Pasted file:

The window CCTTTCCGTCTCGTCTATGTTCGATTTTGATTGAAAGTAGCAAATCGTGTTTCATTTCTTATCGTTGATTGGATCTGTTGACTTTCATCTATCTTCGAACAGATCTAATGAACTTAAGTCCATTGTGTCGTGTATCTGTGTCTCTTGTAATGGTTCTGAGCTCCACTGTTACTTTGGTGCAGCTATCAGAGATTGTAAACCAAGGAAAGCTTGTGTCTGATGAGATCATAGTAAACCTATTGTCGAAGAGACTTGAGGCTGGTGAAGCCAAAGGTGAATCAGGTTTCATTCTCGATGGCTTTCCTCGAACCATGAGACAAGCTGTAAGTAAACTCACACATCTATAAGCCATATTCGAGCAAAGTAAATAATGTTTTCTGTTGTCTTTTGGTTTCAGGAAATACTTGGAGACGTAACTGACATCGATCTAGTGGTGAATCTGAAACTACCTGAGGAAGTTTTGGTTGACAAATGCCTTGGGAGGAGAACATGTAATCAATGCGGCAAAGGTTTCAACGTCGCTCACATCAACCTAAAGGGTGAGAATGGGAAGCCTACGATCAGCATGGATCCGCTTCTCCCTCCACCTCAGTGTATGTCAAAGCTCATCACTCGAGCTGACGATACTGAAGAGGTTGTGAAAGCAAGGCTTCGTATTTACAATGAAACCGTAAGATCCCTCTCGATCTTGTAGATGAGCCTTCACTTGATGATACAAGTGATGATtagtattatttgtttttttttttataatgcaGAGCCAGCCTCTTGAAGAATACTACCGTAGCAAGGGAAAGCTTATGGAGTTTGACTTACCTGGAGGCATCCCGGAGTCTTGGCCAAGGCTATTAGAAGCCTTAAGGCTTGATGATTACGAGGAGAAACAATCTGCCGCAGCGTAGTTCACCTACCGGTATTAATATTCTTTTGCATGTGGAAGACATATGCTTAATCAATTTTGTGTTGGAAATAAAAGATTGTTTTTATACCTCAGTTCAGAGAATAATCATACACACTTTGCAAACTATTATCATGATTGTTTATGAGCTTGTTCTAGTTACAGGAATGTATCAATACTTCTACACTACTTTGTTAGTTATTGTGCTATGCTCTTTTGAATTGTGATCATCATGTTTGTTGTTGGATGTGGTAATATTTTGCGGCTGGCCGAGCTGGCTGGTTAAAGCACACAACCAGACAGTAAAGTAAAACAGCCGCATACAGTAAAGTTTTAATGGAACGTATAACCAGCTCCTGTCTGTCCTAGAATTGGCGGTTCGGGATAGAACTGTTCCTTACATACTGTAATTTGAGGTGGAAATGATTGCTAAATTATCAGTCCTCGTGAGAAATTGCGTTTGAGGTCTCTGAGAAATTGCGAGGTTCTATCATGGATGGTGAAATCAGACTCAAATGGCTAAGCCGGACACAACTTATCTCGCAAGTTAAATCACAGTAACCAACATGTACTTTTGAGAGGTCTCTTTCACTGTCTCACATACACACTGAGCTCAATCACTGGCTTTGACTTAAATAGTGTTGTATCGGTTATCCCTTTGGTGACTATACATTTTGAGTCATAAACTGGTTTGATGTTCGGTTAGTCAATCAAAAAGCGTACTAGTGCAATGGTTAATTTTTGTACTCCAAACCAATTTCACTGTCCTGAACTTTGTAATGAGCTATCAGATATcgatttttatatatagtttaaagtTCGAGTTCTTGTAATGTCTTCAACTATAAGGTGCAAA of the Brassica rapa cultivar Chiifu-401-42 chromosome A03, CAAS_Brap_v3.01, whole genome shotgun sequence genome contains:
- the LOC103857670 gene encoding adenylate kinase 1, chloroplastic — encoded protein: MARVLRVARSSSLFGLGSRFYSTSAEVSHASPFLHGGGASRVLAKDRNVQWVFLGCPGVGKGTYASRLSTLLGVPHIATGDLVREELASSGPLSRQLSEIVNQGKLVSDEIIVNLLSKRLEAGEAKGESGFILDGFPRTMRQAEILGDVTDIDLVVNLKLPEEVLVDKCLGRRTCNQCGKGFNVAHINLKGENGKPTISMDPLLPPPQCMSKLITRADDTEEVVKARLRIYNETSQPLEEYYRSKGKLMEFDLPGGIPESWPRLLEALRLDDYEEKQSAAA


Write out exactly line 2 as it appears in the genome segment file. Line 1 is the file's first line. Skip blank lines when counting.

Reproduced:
- the LOC103857670 gene encoding adenylate kinase 1, chloroplastic — encoded protein: MARVLRVARSSSLFGLGSRFYSTSAEVSHASPFLHGGGASRVLAKDRNVQWVFLGCPGVGKGTYASRLSTLLGVPHIATGDLVREELASSGPLSRQLSEIVNQGKLVSDEIIVNLLSKRLEAGEAKGESGFILDGFPRTMRQAEILGDVTDIDLVVNLKLPEEVLVDKCLGRRTCNQCGKGFNVAHINLKGENGKPTISMDPLLPPPQCMSKLITRADDTEEVVKARLRIYNETSQPLEEYYRSKGKLMEFDLPGGIPESWPRLLEALRLDDYEEKQSAAA